Now for a few of the concordant remedies in these cases. I will first say, in addition to what I have already said, that Antimonium tartaricum is also indicated in affections of old people, and particularly in orthopnoea, or threatening paralysis of the lungs in the aged. You hear loud rattling of phlegm in the chest, and yet the patient cannot get up the phlegm. Here BARYTA CARB. is complementary to Antimonium tart., and often succeeds when the latter remedy only partially relieves.
IPECACUANHA often precedes Antimonium tartaricum in catarrh of the chest in children. Loud rales are heard through the chest. When they cough they gag, but raise but little phlegm.
In this threatening paralysis of the lungs you must compare Antimonium tartaricum with several other drugs; with LACHESIS, which has aggravation when arousing from sleep; with KALI HYDRIODICUM, especially when there is oedema pulmonum and a great deal of rattling of mucus in the chest. What little sputum is raised is frothy and greenish, looking like soap-suds.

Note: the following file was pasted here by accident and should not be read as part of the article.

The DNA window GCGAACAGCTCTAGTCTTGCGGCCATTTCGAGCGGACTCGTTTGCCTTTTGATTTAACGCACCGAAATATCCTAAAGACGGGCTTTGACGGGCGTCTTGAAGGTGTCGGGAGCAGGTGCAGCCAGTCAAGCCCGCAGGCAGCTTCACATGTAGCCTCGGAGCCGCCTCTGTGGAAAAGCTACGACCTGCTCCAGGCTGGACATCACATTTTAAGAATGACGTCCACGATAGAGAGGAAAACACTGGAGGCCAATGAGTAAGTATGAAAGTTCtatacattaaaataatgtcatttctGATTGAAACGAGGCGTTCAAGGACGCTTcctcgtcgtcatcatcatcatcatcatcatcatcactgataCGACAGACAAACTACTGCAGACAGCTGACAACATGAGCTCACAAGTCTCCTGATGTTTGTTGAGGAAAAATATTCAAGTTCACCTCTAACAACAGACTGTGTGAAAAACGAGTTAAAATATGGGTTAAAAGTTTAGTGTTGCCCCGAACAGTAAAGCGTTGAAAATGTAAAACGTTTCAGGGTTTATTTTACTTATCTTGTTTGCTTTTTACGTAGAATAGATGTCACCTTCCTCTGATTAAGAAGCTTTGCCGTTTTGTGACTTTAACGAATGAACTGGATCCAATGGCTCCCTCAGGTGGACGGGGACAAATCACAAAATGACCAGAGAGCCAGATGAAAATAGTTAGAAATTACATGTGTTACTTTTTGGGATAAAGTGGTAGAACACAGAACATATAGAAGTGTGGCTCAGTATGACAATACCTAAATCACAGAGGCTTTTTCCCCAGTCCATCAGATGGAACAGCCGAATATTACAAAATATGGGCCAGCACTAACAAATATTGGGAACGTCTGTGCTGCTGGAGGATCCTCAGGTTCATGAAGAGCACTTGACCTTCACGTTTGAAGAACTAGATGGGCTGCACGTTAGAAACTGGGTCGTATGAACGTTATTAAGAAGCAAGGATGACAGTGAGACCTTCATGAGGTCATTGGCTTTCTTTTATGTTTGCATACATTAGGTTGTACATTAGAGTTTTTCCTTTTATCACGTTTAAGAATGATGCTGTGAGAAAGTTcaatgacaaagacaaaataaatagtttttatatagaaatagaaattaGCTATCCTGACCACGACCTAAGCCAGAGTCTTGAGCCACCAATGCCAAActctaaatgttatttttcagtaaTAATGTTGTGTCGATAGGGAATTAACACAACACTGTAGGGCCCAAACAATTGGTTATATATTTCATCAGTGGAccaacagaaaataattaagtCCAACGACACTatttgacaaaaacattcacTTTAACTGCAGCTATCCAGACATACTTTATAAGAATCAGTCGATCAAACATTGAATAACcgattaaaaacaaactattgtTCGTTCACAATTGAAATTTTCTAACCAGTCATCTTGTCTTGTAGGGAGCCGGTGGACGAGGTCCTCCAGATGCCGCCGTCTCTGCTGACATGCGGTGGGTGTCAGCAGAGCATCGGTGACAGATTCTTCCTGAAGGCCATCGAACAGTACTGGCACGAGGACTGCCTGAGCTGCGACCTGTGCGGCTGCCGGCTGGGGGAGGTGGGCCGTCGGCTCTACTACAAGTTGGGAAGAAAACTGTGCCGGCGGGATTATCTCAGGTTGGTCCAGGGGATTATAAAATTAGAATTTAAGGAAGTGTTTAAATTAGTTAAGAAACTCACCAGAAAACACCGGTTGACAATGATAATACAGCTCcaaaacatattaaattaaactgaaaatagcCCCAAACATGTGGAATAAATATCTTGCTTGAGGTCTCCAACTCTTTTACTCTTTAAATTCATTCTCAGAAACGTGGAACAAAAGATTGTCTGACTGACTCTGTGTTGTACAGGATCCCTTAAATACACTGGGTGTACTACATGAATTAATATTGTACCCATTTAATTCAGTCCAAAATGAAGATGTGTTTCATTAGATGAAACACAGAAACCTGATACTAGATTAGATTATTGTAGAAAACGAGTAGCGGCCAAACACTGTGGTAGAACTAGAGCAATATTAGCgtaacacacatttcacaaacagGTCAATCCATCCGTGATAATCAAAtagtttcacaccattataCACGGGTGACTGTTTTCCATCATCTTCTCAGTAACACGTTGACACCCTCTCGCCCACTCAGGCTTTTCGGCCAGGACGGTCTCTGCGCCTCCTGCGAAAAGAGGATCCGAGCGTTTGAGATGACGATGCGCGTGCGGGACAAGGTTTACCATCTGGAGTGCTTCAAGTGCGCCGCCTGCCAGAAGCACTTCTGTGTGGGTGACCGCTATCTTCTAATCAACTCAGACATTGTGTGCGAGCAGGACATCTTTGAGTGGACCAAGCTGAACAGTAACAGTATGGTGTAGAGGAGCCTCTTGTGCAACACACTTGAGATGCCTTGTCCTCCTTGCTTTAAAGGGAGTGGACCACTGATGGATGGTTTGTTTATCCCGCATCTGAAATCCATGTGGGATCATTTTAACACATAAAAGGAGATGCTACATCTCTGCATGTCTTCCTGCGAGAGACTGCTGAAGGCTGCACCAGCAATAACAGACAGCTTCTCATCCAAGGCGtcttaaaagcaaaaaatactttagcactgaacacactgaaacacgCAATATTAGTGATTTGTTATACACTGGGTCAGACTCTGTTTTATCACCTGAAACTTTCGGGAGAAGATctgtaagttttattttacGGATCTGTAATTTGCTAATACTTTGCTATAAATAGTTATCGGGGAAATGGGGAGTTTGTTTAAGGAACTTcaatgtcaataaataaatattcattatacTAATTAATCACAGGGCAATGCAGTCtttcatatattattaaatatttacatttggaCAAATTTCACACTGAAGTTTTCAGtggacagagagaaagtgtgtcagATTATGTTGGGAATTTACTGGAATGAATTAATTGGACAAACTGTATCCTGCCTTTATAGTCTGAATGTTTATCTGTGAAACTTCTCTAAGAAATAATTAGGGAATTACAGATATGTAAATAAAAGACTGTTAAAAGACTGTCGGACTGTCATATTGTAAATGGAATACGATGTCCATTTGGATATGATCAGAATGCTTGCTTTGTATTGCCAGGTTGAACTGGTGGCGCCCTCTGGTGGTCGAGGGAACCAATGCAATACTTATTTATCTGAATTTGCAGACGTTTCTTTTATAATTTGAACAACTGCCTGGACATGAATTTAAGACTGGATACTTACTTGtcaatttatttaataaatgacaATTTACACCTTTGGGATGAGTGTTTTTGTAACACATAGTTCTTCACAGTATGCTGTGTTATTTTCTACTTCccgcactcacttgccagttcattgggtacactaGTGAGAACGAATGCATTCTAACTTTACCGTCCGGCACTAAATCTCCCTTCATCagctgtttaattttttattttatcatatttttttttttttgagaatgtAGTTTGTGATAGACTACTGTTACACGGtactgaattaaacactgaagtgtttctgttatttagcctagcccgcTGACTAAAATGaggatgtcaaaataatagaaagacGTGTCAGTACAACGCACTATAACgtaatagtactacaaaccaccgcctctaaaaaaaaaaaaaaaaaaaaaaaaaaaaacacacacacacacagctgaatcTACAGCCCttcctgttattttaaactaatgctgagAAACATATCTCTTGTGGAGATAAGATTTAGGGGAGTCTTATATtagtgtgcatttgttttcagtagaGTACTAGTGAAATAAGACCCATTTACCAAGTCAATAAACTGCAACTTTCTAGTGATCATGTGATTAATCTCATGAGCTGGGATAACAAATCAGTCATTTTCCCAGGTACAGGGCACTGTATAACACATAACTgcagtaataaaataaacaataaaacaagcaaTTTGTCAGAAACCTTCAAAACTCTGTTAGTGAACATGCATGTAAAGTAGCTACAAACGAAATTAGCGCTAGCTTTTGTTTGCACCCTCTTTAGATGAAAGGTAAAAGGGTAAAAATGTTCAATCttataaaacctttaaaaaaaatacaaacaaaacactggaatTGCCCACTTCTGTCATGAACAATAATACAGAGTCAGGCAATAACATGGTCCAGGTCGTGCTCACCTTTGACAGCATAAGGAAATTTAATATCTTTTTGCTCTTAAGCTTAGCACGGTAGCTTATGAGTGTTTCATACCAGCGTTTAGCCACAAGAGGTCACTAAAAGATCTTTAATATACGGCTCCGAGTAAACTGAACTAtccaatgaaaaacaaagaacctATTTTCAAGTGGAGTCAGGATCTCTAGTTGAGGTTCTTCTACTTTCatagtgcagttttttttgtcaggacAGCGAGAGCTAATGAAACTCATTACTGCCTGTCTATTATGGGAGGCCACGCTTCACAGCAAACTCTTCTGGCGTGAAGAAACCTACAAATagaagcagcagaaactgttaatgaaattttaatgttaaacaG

CARBO VEG. also suits these cases, but here the rattling is accompanied by cold breath and by coldness of the lower extremities from the feet to the knees.
MOSCHUS in paralysis of the lungs, when there is loud rattling of mucus and the patient is restless. It is especially indicated after typhoid fever. The pulse grows less and less strong, and finally the patient goes into a syncope.
Also, do not forget AMMONIUM CARB. in this condition.
Antimonium tart is indicated in the asphyxia at the beginning of life, asphyxia neonatorum, when there is rattling of mucus in the throat. LAUROCERASUS is useful in the asphyxia of new-born children when there is great blueness of the face, with twitching of the muscles of the face, and gasping without really breathing.